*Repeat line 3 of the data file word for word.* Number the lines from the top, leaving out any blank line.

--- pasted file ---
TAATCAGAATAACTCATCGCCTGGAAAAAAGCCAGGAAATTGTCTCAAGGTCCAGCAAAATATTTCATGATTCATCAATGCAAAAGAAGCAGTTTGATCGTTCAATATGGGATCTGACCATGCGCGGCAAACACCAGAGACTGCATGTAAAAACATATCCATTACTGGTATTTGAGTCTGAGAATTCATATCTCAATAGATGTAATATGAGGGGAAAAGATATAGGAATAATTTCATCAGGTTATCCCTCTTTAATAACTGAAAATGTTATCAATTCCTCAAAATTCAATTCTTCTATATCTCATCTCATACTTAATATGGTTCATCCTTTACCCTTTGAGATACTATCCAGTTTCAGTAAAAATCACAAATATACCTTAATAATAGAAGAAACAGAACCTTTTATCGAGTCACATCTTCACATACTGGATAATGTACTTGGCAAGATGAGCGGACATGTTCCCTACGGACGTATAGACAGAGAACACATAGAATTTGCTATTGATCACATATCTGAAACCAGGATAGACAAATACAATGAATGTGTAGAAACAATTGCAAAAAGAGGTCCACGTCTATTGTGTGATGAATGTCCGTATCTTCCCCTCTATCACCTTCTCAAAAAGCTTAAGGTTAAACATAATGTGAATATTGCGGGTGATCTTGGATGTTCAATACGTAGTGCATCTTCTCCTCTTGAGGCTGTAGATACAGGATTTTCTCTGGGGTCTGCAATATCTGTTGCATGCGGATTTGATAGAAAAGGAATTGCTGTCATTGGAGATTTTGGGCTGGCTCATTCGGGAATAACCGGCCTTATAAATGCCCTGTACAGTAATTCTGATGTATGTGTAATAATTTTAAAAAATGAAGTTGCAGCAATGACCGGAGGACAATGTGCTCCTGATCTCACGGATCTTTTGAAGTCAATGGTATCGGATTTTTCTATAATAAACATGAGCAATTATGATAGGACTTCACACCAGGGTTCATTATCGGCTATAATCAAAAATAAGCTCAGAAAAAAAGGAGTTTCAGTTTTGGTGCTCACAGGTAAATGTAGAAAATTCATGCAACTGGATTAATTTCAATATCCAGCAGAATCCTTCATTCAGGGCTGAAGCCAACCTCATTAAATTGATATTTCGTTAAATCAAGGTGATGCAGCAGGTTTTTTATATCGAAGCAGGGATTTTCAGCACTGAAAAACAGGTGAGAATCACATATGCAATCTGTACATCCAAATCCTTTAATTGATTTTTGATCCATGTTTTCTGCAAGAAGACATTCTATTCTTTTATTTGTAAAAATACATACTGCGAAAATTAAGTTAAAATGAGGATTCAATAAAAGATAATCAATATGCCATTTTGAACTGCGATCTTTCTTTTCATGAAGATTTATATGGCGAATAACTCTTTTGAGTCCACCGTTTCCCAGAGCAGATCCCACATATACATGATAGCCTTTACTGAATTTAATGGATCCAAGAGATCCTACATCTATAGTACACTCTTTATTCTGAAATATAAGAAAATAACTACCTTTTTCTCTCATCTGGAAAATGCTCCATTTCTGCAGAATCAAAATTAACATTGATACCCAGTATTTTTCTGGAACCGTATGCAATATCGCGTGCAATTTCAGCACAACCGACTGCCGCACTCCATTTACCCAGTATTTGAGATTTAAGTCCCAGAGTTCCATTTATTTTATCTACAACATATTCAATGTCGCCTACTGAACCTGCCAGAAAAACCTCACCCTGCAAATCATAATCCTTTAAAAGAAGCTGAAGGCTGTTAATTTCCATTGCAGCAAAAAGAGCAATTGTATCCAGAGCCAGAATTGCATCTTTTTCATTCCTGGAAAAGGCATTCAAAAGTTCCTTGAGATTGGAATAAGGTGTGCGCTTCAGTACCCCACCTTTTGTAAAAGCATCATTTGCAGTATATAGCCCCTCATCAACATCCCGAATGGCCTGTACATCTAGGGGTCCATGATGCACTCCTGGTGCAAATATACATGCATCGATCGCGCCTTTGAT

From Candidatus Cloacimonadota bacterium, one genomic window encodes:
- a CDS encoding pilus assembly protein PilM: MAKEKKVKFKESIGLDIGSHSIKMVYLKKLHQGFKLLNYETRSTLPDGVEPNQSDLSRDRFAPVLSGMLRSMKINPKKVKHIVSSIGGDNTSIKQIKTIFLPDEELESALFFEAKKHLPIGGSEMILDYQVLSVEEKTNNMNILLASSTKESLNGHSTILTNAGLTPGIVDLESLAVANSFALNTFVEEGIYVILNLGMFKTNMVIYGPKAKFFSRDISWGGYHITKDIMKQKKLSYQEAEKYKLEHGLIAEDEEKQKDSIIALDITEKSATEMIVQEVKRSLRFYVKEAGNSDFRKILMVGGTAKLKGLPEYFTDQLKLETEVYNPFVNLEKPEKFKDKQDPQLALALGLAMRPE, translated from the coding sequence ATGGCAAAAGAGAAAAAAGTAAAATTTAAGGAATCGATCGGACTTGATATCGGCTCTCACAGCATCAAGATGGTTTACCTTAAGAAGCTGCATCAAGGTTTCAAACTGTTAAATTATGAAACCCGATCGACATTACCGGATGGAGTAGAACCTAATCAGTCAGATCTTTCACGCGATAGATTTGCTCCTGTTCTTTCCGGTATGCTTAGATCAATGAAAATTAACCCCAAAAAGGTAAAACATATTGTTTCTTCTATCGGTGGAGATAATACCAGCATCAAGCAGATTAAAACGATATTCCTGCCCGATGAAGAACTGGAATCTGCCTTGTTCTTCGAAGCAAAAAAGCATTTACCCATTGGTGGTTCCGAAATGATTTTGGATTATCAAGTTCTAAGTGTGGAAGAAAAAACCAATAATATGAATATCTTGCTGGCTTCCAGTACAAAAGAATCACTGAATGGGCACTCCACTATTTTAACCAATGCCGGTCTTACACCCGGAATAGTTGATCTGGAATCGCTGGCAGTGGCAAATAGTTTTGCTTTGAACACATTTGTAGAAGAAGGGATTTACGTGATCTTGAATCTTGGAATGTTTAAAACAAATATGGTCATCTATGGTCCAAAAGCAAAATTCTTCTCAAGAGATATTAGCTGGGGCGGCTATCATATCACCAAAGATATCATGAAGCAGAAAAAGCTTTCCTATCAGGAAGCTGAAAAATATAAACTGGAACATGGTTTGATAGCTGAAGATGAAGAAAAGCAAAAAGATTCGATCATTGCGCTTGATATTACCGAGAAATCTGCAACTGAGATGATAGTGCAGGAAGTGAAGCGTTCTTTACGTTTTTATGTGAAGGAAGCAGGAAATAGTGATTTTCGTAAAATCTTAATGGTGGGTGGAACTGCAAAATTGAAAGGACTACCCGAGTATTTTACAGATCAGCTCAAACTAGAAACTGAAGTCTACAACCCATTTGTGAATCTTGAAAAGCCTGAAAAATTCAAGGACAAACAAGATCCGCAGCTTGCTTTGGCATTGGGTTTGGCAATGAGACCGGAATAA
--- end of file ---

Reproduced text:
- a CDS encoding pilus assembly protein PilM: MAKEKKVKFKESIGLDIGSHSIKMVYLKKLHQGFKLLNYETRSTLPDGVEPNQSDLSRDRFAPVLSGMLRSMKINPKKVKHIVSSIGGDNTSIKQIKTIFLPDEELESALFFEAKKHLPIGGSEMILDYQVLSVEEKTNNMNILLASSTKESLNGHSTILTNAGLTPGIVDLESLAVANSFALNTFVEEGIYVILNLGMFKTNMVIYGPKAKFFSRDISWGGYHITKDIMKQKKLSYQEAEKYKLEHGLIAEDEEKQKDSIIALDITEKSATEMIVQEVKRSLRFYVKEAGNSDFRKILMVGGTAKLKGLPEYFTDQLKLETEVYNPFVNLEKPEKFKDKQDPQLALALGLAMRPE, translated from the coding sequence ATGGCAAAAGAGAAAAAAGTAAAATTTAAGGAATCGATCGGACTTGATATCGGCTCTCACAGCATCAAGATGGTTTACCTTAAGAAGCTGCATCAAGGTTTCAAACTGTTAAATTATGAAACCCGATCGACATTACCGGATGGAGTAGAACCTAATCAGTCAGATCTTTCACGCGATAGATTTGCTCCTGTTCTTTCCGGTATGCTTAGATCAATGAAAATTAACCCCAAAAAGGTAAAACATATTGTTTCTTCTATCGGTGGAGATAATACCAGCATCAAGCAGATTAAAACGATATTCCTGCCCGATGAAGAACTGGAATCTGCCTTGTTCTTCGAAGCAAAAAAGCATTTACCCATTGGTGGTTCCGAAATGATTTTGGATTATCAAGTTCTAAGTGTGGAAGAAAAAACCAATAATATGAATATCTTGCTGGCTTCCAGTACAAAAGAATCACTGAATGGGCACTCCACTATTTTAACCAATGCCGGTCTTACACCCGGAATAGTTGATCTGGAATCGCTGGCAGTGGCAAATAGTTTTGCTTTGAACACATTTGTAGAAGAAGGGATTTACGTGATCTTGAATCTTGGAATGTTTAAAACAAATATGGTCATCTATGGTCCAAAAGCAAAATTCTTCTCAAGAGATATTAGCTGGGGCGGCTATCATATCACCAAAGATATCATGAAGCAGAAAAAGCTTTCCTATCAGGAAGCTGAAAAATATAAACTGGAACATGGTTTGATAGCTGAAGATGAAGAAAAGCAAAAAGATTCGATCATTGCGCTTGATATTACCGAGAAATCTGCAACTGAGATGATAGTGCAGGAAGTGAAGCGTTCTTTACGTTTTTATGTGAAGGAAGCAGGAAATAGTGATTTTCGTAAAATCTTAATGGTGGGTGGAACTGCAAAATTGAAAGGACTACCCGAGTATTTTACAGATCAGCTCAAACTAGAAACTGAAGTCTACAACCCATTTGTGAATCTTGAAAAGCCTGAAAAATTCAAGGACAAACAAGATCCGCAGCTTGCTTTGGCATTGGGTTTGGCAATGAGACCGGAATAA